By Kathryn Trudeau
"WHAT DID YOU GIVE UP?"
Ah, the classic conversation starter for most young Catholics every spring. But we shouldn't think of our sacrifices as some type of competition. The cross I'm called to bear is not the same as yours. We will never truly understand each other's hardships. Everyone's sufferings are a reality to them; a main reason why Jesus told us, "Do not judge so that you will not be judged." (Matthew 7:1)
During the Lenten season, we are told not to brag or boast about what we Catholics gave up sacrificially. What we give up isn't ranked from hardest to easiest because it should be the absolute hardest thing to give up, forcing you to die to your humanity, thus sharing in His divinity. Like many others, I conversed with friends over ideas of what to give up and something struck me deep in my soul. I began to think of things that pulled me away from God or maybe drove a wedge between our relationship. After much prayer, I knew I had to give it up.
They say you don't appreciate what you have until it's gone... and I agree. I agree to the fact I never truly appreciated it, but I don't agree that this thing is somehow an intrinsic good. Honestly, the withdrawal I had at first was actually surprising. I felt I never really used it that much anyways, or at least recently; therefore, giving it up wouldn't be too much of a sacrifice. This thing I realized I was dependent on at some points in my life, the thing I gave to God for roughly 40 days was makeup. Yes, this category of things actually (because we all know how many products of makeup we girls tend to accumulate), was devastating to see how attached I was in times of "need."
I consider myself to be a pretty confident individual 90% of the time, but I saw that some days I wasn't as confident if I knew all my friends were going to be dressed up, looking flawless, and there I was looking plain as plain could be. These moments of low self-esteem shook my faith and morals to the core. I appreciate the fact that makeup can accentuate my beauty, the body God generously created for me, but sometimes I take advantage and abuse the privilege. I don't even consider myself one to cake-it-on, but this Lent was very convicting. Some days my heart truly ached, acknowledging that my human-ness told me my beauty wasn't going to even compare to my friends who were all done up - even if it was just for class, not even an event. This may sound crazy, but hopefully you can understand at least just a piece of where I'm coming from.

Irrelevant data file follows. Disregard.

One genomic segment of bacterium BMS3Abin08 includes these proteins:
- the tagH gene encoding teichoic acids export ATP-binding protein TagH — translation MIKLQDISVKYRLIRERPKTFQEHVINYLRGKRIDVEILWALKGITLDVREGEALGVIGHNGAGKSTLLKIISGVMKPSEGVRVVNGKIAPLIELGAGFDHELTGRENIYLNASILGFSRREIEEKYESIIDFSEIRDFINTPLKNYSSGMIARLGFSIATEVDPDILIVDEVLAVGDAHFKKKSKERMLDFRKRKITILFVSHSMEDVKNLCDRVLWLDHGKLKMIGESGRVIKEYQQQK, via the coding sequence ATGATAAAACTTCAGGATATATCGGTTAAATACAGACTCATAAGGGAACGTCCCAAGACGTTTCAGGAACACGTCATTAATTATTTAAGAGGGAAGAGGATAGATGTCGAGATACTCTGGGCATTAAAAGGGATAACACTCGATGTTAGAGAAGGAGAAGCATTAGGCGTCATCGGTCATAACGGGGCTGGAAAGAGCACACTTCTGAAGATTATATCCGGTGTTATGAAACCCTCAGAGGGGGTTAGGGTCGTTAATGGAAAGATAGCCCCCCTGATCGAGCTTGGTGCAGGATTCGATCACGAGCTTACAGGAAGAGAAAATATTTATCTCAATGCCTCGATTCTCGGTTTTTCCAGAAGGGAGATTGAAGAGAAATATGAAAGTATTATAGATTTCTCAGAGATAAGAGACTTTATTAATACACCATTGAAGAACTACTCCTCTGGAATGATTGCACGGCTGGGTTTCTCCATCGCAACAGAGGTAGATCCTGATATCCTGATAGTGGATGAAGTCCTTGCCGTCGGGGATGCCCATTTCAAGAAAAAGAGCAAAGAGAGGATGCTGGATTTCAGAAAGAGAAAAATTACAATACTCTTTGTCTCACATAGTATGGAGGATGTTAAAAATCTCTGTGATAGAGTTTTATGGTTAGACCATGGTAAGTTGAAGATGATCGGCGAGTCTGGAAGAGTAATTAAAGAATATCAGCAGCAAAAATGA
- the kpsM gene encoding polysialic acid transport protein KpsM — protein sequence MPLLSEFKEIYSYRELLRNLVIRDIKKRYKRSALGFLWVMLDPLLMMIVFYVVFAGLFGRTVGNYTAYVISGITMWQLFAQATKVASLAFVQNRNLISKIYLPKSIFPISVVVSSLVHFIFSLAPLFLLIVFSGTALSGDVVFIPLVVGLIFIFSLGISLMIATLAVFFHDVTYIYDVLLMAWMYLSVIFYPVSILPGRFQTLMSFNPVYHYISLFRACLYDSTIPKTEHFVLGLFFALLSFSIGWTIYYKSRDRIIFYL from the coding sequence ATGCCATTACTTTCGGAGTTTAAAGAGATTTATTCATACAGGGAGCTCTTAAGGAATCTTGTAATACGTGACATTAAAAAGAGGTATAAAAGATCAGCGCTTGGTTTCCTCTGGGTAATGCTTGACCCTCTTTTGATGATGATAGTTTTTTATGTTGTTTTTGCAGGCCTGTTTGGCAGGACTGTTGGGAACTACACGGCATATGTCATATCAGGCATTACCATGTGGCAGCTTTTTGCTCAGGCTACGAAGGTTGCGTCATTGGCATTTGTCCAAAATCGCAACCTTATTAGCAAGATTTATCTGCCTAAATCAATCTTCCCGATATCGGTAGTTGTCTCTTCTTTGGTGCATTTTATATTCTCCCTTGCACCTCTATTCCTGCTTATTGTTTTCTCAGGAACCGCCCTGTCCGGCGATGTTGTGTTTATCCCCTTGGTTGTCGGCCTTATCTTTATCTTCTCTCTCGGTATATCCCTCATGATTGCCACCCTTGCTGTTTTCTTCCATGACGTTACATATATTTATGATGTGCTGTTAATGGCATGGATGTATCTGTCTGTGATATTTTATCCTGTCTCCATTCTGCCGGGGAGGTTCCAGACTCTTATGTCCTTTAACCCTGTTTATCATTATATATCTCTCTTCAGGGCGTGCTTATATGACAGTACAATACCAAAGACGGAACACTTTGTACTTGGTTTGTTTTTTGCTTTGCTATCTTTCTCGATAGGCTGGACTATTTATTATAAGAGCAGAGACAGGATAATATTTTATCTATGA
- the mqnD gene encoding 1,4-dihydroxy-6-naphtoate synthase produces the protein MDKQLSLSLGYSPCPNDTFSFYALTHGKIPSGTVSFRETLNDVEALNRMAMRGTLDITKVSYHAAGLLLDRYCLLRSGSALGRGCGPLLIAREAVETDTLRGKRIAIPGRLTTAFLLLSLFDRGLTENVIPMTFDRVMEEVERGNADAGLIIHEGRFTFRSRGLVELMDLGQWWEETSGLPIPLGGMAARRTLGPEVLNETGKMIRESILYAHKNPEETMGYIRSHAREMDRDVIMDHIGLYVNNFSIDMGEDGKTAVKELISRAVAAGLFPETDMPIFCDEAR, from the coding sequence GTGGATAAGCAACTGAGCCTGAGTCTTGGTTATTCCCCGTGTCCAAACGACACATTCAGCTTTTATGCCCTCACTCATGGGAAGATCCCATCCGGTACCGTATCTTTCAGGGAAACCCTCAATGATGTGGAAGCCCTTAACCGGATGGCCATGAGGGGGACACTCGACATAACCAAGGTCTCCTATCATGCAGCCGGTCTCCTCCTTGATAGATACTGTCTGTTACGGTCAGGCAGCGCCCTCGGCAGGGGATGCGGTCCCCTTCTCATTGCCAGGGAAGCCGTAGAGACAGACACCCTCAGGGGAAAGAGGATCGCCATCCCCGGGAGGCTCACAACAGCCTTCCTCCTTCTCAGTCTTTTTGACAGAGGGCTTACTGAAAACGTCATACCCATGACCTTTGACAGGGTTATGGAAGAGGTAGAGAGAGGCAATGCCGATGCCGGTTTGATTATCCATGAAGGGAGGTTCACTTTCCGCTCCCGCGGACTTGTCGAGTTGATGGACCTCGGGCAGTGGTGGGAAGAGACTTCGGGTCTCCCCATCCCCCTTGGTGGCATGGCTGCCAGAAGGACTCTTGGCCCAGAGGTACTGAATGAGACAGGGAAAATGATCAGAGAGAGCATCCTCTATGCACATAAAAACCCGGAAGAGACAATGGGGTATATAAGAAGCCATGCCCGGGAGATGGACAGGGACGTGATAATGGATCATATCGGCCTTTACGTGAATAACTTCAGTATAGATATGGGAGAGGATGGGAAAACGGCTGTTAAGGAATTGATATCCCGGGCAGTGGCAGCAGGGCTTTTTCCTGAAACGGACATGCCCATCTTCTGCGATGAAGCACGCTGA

I kept my makeup on my counter every single day as a reminder of how much time and effort I put into my appearance. All that effort wasn't made in trying to accentuate the face and beauty God gave me, but hide it. Now don't get me wrong, there's nothing wrong with makeup, in general, but it can become a dangerous tool when we abuse it and manipulate our minds into thinking it's somehow going to make us truly happier.
I can tell you first hand that there were people who never treated me differently nor did they ever say the classic, "You look exhausted today. Are you okay?" We all have heard that line when we were just flat out too lazy to put any makeup on, and totally felt fine, it was just that we looked different than usual. The people who love you for your soul and not just your pretty face or toned body, those are the people who will truly love you for the rest of your life because they already can see past the mask you apply day-after-day. They see your soul as a gift to their life.
Some days I am totally content with how I naturally look, but it's been a difficult couple of weeks. Though this is what the Lenten season is. We are each called to die to ourselves countless times each day. That means we have to suffer. But suffering isn't fun, so we choose the easy way out and bargain with God. We negotiate with Him saying things like, "I can give up chocolate or soda because, sure I like it, but I don't even consume them that often." You fill-in the blank! Instead of dying to self and giving ourselves wholly to God, we decide it's more comfortable to have some leeway. But guess what? Pope Emeritus Benedict XVI told us: "The world offers you comfort. But you were not made for comfort. You were made for greatness!"
How inspiring! Lent reminds us to live out the way of the Cross, and not just during Lent. God wants to evoke a deeper love for Him when we share in His suffering. Bring your wounds to the Lord. He will heal you and give you strength to expose those scars, proudly, to show your humanity and His mercy. Scars show your experience on the exterior of internal struggles. Do not be ashamed of your flaws. Embrace them. I never knew that I could suffer in such a physical and emotional way this Easter from makeup. Though, now when I look back I see how scared I was deep-down to give up the makeup. I shrugged it off like it wasn't going to bother me, but it did. I now see how deep I was in self-denial.
Christ calls you to die to Him as He died for you. So, even if that means giving up my makeup for 40 days because I need to feel the battle between flesh and spirit – then giving it up is what II must do.
So, this Lent, I'm engraving this verse on my heart: "And He has said to me, 'My grace is sufficient for you, for my power is manifested in your weakness.' Most gladly, therefore, I will rather boast about my weaknesses, so that the power of Christ may dwell in me." (2 Corinthians 12:9)
Girls: Keep that makeup bag on the counter. Be reminded every day what you gave up and hold your head high. Read a verse out of God's love letters to you (a.k.a. the Bible) and see that He says: "You are altogether beautiful, my darling, and there is no blemish in you." (Song of Solomon 4:7) Your beauty is to be respected and cherish by all, so do not settle for anything less than real authentic love for yourself or from others. I pray YOU have the strength to die to yourself for the sake of He who died for you.